The embattled Tigray region's capital is suffering food and fuel shortages as the Ethiopian government blockades continue.
Once a bustling city with a viable commercial economy, now there is barely any fuel for transport and shortages of food and other goods in the market have driven prices up beyond the reach of most residents.
Only a few cars are able to move on the streets of downtown Mekele.
These streets were once jammed with convoys of humanitarian aid workers, trucks, public busses and pedestrians going about their daily business.
Now it's practically a ghost town.
Ethiopia is landlocked and depends on neighboring countries for their fuel, exports and imports.
But the embattled Tigray region is not only landlocked, it has been under a blockade.
Roadblocks prevent most trade from entering into Tigray.
Fuel is no longer available. "We are sitting idol here. There is no fuel supply. Everything is closed," said Yemane Teka, an attendant at a petrol station.
Trucks that are used to transport goods in and out of Mekele and the region are parked under the baking sun.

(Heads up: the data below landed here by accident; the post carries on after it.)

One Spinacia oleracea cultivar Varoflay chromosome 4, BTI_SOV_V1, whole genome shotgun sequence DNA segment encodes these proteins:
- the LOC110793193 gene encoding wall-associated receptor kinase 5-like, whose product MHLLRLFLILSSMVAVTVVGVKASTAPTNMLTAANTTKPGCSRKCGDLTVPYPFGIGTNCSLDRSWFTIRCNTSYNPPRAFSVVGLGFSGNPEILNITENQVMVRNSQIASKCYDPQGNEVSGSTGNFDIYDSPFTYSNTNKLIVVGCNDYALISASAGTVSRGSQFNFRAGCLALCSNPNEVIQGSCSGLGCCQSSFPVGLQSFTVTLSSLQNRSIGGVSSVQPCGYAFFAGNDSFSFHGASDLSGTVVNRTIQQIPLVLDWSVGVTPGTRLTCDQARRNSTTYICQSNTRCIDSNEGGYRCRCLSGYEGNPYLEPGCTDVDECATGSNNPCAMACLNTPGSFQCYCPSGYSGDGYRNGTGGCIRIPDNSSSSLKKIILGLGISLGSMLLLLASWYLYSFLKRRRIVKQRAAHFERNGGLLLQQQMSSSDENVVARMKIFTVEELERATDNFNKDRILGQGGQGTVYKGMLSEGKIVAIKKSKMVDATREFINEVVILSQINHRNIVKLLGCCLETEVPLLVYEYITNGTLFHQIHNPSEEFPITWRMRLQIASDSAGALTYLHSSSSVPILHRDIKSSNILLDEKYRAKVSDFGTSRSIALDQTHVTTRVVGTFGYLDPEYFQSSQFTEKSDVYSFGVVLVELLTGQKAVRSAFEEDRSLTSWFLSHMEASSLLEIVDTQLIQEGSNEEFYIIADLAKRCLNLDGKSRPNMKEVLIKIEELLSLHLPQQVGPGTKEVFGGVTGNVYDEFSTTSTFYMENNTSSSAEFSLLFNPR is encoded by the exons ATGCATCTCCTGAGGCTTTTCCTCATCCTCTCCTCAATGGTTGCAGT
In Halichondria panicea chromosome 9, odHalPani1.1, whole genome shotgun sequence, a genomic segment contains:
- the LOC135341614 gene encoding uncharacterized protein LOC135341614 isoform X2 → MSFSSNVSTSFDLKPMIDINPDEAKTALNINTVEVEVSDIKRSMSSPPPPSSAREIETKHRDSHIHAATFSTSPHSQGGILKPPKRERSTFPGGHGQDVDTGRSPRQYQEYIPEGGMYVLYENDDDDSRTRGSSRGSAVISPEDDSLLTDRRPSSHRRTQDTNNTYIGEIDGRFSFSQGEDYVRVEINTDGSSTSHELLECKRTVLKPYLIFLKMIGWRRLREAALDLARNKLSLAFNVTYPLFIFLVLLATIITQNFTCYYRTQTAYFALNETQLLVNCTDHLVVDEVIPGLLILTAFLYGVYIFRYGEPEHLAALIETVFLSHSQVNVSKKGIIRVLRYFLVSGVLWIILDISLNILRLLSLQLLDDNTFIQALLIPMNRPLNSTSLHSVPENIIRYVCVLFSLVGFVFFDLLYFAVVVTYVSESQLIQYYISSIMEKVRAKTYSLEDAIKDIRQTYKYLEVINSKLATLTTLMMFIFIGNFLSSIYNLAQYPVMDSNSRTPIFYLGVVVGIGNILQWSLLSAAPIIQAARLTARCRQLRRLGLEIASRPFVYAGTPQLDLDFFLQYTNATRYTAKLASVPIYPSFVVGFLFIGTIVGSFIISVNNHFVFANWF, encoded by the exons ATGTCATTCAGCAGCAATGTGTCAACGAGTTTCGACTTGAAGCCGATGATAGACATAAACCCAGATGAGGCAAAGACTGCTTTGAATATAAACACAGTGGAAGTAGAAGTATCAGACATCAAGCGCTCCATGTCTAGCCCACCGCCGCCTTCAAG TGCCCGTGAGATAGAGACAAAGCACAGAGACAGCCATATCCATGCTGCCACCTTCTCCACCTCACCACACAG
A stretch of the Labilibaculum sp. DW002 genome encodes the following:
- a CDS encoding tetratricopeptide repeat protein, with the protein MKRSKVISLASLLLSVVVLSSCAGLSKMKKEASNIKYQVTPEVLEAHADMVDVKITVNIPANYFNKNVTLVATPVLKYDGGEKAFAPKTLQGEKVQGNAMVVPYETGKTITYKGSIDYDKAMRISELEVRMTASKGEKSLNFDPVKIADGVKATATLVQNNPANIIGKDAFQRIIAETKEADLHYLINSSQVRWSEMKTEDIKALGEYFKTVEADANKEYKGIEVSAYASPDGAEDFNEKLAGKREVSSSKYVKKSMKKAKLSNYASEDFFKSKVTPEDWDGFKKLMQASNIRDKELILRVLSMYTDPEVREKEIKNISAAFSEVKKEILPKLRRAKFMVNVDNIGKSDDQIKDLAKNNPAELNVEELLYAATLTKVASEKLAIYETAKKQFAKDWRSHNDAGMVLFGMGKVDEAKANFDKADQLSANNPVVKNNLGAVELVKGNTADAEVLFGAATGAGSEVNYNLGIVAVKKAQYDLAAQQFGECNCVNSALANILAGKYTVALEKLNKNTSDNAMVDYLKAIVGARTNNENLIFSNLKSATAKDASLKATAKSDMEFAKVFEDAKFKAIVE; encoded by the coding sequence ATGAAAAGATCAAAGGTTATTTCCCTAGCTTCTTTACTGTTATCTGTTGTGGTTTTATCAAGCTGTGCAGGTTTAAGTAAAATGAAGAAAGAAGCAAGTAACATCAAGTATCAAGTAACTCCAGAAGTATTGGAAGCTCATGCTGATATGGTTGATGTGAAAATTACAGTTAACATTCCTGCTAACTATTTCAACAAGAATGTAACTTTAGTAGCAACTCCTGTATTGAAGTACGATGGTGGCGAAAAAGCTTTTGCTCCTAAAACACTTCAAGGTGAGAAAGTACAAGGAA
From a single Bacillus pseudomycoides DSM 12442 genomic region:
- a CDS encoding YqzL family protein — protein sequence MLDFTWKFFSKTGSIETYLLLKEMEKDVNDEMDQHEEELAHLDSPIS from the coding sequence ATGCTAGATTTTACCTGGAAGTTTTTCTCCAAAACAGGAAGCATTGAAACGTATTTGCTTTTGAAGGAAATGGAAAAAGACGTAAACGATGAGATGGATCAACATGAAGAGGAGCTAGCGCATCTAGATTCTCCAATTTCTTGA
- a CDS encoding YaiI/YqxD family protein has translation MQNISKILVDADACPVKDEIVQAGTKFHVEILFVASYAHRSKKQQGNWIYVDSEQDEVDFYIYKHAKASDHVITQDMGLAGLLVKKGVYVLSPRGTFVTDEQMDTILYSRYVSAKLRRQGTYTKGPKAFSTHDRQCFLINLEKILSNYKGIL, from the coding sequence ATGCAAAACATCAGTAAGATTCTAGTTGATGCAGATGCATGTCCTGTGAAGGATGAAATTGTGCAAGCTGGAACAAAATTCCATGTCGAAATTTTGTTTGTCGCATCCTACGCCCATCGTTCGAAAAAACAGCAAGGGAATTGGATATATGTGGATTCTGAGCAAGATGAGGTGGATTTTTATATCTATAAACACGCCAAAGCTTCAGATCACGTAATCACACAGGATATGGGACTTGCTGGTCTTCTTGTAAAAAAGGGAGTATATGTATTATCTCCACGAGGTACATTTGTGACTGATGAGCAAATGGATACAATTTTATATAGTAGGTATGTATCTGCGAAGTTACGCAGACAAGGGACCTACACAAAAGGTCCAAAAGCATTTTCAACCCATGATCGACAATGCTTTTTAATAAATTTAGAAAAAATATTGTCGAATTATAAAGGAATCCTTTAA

They haven't moved for at least 2 months because of the fuel shortages but also because of the blockade.
"All fuel stations in Tigray are closed because of the gasoline shortages so our trucks can't move," said Teklay Tadele a truck driver here.
Outside Tigray, Ethiopian government soldiers and their allied militia have set up numerous roadblocks, preventing most goods from getting in or out.
Prices and inflation have shot up as incomes dwindle and the supply of everything from food to daily household goods have become increasingly scarce.
"We are selling double the price we used to sell. Now we are running out of supply. There is no additional supply at all even if we pay a high price for it," said Birtat Tesfaye, a local shop owner.